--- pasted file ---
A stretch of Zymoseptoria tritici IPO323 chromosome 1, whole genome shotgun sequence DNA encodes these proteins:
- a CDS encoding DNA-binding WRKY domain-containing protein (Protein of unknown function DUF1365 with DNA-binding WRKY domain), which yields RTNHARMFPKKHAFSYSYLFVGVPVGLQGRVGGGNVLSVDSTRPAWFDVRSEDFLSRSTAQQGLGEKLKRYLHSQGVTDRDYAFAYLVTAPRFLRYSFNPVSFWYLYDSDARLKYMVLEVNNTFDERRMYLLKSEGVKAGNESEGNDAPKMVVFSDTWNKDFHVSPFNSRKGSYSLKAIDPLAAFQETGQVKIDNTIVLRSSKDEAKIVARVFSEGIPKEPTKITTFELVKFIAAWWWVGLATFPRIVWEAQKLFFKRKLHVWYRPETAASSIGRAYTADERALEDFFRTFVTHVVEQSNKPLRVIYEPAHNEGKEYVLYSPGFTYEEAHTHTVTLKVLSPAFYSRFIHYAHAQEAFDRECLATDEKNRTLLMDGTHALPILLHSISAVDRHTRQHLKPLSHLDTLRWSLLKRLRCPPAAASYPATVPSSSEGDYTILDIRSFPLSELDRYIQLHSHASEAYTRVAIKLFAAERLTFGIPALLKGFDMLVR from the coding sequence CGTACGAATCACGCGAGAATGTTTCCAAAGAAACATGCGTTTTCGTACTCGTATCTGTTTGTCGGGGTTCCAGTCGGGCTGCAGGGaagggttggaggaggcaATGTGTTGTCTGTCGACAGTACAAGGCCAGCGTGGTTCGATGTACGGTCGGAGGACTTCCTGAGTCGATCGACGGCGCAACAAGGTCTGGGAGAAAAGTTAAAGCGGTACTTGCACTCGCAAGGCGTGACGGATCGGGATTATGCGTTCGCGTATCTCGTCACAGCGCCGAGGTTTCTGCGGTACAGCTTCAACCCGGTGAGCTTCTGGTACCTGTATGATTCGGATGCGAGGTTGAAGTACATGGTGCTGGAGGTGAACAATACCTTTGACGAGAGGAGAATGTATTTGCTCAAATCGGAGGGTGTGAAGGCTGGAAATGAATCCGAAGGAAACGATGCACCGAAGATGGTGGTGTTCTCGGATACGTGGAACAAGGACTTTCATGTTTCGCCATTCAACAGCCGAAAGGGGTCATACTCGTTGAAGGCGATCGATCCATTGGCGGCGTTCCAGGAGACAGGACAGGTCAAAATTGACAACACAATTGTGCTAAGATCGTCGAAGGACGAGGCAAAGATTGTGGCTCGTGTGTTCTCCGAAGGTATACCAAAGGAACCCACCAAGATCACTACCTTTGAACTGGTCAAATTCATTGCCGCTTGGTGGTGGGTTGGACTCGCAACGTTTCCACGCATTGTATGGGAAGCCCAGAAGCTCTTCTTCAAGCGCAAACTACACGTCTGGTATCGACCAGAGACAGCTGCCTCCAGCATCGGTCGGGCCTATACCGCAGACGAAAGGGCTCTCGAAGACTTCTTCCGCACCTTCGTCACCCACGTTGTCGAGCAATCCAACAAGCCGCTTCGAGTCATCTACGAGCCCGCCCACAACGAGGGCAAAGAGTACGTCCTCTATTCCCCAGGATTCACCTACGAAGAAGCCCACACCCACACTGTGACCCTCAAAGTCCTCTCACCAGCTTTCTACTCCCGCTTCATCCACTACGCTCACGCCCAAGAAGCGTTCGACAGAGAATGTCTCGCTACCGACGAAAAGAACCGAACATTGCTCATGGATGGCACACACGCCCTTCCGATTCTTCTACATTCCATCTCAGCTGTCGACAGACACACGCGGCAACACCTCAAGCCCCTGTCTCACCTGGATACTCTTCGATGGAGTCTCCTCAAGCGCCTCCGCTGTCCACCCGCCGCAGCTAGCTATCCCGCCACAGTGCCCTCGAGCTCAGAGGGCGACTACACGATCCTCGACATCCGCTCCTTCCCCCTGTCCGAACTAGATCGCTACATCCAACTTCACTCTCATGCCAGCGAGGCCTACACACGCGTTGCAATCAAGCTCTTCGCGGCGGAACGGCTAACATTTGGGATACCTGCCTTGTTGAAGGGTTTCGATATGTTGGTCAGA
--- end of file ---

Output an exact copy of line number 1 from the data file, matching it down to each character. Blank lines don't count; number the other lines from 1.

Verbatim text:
A stretch of Zymoseptoria tritici IPO323 chromosome 1, whole genome shotgun sequence DNA encodes these proteins: